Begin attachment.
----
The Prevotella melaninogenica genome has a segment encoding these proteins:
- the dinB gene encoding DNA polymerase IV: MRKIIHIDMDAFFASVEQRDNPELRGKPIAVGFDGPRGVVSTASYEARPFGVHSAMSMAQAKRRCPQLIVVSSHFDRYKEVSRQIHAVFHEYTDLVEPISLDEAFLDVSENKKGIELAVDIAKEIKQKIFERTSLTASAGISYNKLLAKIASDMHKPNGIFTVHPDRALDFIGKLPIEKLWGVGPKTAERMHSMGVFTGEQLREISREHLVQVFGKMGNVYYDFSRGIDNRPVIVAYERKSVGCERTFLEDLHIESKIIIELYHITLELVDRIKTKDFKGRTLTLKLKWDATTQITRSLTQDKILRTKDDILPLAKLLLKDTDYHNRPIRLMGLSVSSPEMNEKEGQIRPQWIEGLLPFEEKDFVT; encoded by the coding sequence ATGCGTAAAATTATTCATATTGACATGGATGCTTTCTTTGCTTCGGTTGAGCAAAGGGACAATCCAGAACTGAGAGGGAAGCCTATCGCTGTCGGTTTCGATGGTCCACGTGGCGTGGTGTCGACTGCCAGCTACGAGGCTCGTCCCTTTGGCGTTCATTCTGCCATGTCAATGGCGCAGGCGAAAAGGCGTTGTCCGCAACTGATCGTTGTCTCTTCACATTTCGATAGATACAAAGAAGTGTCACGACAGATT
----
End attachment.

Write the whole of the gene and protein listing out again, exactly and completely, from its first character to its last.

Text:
The Prevotella melaninogenica genome has a segment encoding these proteins:
- the dinB gene encoding DNA polymerase IV: MRKIIHIDMDAFFASVEQRDNPELRGKPIAVGFDGPRGVVSTASYEARPFGVHSAMSMAQAKRRCPQLIVVSSHFDRYKEVSRQIHAVFHEYTDLVEPISLDEAFLDVSENKKGIELAVDIAKEIKQKIFERTSLTASAGISYNKLLAKIASDMHKPNGIFTVHPDRALDFIGKLPIEKLWGVGPKTAERMHSMGVFTGEQLREISREHLVQVFGKMGNVYYDFSRGIDNRPVIVAYERKSVGCERTFLEDLHIESKIIIELYHITLELVDRIKTKDFKGRTLTLKLKWDATTQITRSLTQDKILRTKDDILPLAKLLLKDTDYHNRPIRLMGLSVSSPEMNEKEGQIRPQWIEGLLPFEEKDFVT; encoded by the coding sequence ATGCGTAAAATTATTCATATTGACATGGATGCTTTCTTTGCTTCGGTTGAGCAAAGGGACAATCCAGAACTGAGAGGGAAGCCTATCGCTGTCGGTTTCGATGGTCCACGTGGCGTGGTGTCGACTGCCAGCTACGAGGCTCGTCCCTTTGGCGTTCATTCTGCCATGTCAATGGCGCAGGCGAAAAGGCGTTGTCCGCAACTGATCGTTGTCTCTTCACATTTCGATAGATACAAAGAAGTGTCACGACAGATT